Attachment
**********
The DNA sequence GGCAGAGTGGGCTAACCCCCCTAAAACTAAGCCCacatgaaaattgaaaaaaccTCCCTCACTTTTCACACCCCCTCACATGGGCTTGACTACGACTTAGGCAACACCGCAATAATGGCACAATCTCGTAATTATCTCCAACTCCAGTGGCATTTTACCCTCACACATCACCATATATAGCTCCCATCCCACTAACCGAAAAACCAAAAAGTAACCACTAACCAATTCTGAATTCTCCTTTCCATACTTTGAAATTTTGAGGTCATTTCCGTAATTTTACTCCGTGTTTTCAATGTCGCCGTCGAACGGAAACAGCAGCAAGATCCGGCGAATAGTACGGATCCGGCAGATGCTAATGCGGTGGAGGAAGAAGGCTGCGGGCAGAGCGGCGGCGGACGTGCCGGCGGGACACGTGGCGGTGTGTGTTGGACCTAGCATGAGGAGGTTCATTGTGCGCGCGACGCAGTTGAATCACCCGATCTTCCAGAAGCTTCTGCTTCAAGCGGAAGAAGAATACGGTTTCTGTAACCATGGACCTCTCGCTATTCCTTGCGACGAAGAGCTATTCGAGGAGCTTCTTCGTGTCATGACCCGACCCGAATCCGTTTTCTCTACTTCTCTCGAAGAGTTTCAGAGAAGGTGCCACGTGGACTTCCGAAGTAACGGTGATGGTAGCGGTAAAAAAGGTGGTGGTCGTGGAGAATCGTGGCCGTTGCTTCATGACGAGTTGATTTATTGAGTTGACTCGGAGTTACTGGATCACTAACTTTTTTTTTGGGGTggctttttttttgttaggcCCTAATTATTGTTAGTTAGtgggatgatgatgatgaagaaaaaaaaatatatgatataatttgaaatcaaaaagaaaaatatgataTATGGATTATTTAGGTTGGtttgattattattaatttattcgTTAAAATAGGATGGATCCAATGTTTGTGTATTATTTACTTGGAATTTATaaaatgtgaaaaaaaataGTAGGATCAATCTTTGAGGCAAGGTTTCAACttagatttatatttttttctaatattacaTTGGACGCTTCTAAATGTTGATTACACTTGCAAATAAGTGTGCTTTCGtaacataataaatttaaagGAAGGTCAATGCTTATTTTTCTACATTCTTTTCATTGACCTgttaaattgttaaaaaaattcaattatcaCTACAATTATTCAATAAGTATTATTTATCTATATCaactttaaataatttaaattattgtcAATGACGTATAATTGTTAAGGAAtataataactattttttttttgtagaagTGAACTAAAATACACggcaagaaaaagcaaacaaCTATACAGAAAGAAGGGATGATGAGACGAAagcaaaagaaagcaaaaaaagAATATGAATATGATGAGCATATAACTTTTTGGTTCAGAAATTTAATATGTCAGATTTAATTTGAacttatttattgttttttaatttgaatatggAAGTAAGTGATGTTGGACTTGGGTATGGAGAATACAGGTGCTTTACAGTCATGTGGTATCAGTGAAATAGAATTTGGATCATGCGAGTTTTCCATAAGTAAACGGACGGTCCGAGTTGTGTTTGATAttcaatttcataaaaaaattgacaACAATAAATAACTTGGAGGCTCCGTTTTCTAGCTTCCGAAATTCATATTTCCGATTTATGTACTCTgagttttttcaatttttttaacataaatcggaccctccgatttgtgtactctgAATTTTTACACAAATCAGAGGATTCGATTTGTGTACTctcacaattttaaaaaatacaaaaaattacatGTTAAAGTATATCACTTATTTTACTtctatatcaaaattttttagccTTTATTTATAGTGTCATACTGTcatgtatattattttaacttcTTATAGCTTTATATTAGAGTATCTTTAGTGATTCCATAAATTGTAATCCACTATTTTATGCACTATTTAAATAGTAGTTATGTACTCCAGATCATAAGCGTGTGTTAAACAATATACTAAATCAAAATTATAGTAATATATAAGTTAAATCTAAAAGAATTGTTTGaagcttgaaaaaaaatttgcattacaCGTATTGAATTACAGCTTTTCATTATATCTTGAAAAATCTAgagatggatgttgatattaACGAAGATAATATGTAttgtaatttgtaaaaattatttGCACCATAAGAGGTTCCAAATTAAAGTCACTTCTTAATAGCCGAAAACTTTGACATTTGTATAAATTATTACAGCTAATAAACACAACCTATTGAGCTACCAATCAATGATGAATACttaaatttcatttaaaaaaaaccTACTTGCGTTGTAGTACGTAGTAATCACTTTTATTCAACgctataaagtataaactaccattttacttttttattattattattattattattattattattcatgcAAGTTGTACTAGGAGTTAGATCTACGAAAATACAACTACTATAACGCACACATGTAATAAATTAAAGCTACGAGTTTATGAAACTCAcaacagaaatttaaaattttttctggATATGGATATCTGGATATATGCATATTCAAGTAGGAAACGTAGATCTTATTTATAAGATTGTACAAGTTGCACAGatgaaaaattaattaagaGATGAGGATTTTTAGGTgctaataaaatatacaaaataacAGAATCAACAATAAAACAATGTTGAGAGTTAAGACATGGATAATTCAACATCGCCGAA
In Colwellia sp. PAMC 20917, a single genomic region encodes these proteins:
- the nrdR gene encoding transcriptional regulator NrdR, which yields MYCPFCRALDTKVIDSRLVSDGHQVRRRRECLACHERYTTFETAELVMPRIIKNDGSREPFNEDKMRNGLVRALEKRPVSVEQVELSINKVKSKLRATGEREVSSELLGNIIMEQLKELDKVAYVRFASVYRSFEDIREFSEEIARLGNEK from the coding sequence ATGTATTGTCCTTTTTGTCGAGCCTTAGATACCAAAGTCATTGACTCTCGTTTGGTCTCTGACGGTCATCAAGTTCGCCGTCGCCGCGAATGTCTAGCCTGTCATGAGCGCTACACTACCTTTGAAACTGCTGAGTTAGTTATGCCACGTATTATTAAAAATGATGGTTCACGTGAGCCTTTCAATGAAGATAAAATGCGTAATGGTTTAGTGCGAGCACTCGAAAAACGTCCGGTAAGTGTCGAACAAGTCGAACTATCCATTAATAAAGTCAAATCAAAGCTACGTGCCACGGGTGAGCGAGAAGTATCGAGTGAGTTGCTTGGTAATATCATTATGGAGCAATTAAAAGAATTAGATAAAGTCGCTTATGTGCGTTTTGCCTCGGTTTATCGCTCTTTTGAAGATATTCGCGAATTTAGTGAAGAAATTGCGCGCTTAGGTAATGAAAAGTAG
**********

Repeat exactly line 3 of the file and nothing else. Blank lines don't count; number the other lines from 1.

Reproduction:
- the nrdR gene encoding transcriptional regulator NrdR, which yields MYCPFCRALDTKVIDSRLVSDGHQVRRRRECLACHERYTTFETAELVMPRIIKNDGSREPFNEDKMRNGLVRALEKRPVSVEQVELSINKVKSKLRATGEREVSSELLGNIIMEQLKELDKVAYVRFASVYRSFEDIREFSEEIARLGNEK from the coding sequence ATGTATTGTCCTTTTTGTCGAGCCTTAGATACCAAAGTCATTGACTCTCGTTTGGTCTCTGACGGTCATCAAGTTCGCCGTCGCCGCGAATGTCTAGCCTGTCATGAGCGCTACACTACCTTTGAAACTGCTGAGTTAGTTATGCCACGTATTATTAAAAATGATGGTTCACGTGAGCCTTTCAATGAAGATAAAATGCGTAATGGTTTAGTGCGAGCACTCGAAAAACGTCCGGTAAGTGTCGAACAAGTCGAACTATCCATTAATAAAGTCAAATCAAAGCTACGTGCCACGGGTGAGCGAGAAGTATCGAGTGAGTTGCTTGGTAATATCATTATGGAGCAATTAAAAGAATTAGATAAAGTCGCTTATGTGCGTTTTGCCTCGGTTTATCGCTCTTTTGAAGATATTCGCGAATTTAGTGAAGAAATTGCGCGCTTAGGTAATGAAAAGTAG